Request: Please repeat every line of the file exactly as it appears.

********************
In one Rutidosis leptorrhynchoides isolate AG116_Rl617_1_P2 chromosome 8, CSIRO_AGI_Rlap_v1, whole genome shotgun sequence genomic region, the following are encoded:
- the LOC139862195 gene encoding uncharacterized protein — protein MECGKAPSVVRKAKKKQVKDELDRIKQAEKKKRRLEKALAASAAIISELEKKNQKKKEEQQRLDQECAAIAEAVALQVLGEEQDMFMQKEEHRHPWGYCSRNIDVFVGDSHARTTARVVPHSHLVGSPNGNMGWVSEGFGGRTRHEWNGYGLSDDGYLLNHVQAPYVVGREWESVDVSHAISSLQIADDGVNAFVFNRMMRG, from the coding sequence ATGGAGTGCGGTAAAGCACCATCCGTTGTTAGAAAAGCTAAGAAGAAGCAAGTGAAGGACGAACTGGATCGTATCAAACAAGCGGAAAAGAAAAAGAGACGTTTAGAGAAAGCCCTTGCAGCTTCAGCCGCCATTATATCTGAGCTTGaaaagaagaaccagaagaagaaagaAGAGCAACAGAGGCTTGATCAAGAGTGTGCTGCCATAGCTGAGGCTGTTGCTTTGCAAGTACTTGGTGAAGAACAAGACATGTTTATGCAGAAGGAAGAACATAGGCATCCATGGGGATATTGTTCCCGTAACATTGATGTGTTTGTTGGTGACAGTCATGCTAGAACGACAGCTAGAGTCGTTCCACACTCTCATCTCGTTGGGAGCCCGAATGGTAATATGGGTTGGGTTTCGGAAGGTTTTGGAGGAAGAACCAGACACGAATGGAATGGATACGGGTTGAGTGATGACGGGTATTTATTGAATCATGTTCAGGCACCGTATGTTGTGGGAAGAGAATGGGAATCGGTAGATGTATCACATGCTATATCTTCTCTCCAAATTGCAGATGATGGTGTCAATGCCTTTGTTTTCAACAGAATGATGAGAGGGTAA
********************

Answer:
In one Rutidosis leptorrhynchoides isolate AG116_Rl617_1_P2 chromosome 8, CSIRO_AGI_Rlap_v1, whole genome shotgun sequence genomic region, the following are encoded:
- the LOC139862195 gene encoding uncharacterized protein — protein MECGKAPSVVRKAKKKQVKDELDRIKQAEKKKRRLEKALAASAAIISELEKKNQKKKEEQQRLDQECAAIAEAVALQVLGEEQDMFMQKEEHRHPWGYCSRNIDVFVGDSHARTTARVVPHSHLVGSPNGNMGWVSEGFGGRTRHEWNGYGLSDDGYLLNHVQAPYVVGREWESVDVSHAISSLQIADDGVNAFVFNRMMRG, from the coding sequence ATGGAGTGCGGTAAAGCACCATCCGTTGTTAGAAAAGCTAAGAAGAAGCAAGTGAAGGACGAACTGGATCGTATCAAACAAGCGGAAAAGAAAAAGAGACGTTTAGAGAAAGCCCTTGCAGCTTCAGCCGCCATTATATCTGAGCTTGaaaagaagaaccagaagaagaaagaAGAGCAACAGAGGCTTGATCAAGAGTGTGCTGCCATAGCTGAGGCTGTTGCTTTGCAAGTACTTGGTGAAGAACAAGACATGTTTATGCAGAAGGAAGAACATAGGCATCCATGGGGATATTGTTCCCGTAACATTGATGTGTTTGTTGGTGACAGTCATGCTAGAACGACAGCTAGAGTCGTTCCACACTCTCATCTCGTTGGGAGCCCGAATGGTAATATGGGTTGGGTTTCGGAAGGTTTTGGAGGAAGAACCAGACACGAATGGAATGGATACGGGTTGAGTGATGACGGGTATTTATTGAATCATGTTCAGGCACCGTATGTTGTGGGAAGAGAATGGGAATCGGTAGATGTATCACATGCTATATCTTCTCTCCAAATTGCAGATGATGGTGTCAATGCCTTTGTTTTCAACAGAATGATGAGAGGGTAA